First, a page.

Great Barbecues of Texas: Cooper's Old Time Pit Bar-B-Q in Llano

A hunter in full regalia waits by the pit to select his 'cue at Cooper's.

Cooper's Old Time Pit Bar-B-Q in Llano, Texas is quite different than the famous barbecues located east of Austin in black-dirt farming country. For one thing, it's west of Austin in the fabled Hill Country, a land of almost-mountains and rolling hills dotted with mesquite and scrub oak, ranching country rather than farming country.

A boisterous line of hunters, townies, University of Texas students, and barbecue tourists forms outside.

Founded in 1855 on the Llano River, the town of Llano was prey to Indian raids in the early years. The Indians apparently rode into town and stole everyone's clothes. "Llano" means "plains" in Spanish, even though the terrain surrounding the town is extremely rugged. Llano underwent a boom time around 1886, when the Wakefield Iron and Coal Company, a Minneapolis concern, busted into town after magnetic iron ore was found in the vicinity, and a fledgling iron industry was developed. (It went bust when no coal was found in the vicinity to feed the smelters.) Soon thereafter, a granite boom developed.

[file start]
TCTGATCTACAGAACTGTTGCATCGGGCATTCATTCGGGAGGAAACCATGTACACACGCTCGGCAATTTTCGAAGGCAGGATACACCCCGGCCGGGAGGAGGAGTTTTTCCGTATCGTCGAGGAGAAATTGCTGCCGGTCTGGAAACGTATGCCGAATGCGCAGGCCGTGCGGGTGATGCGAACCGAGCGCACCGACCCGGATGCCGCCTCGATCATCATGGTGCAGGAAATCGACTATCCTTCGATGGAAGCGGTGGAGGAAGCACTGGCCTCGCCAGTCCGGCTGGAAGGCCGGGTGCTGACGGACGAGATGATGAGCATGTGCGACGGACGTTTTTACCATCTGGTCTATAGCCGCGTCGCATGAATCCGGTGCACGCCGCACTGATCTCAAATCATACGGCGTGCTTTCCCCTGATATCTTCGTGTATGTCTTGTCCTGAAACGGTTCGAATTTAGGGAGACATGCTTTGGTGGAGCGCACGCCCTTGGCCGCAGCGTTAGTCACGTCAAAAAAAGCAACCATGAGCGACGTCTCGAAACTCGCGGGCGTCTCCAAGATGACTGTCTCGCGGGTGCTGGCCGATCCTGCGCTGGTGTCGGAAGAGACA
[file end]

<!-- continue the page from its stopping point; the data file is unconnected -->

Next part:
Cooper's is George W. Bush's favorite barbecue, but don't let that deter you from enjoying their brisket or pork chops, done over a pile of mesquite coals in a series of open pits outside the restaurant. This technique is sometimes known as "cowboy barbecue."

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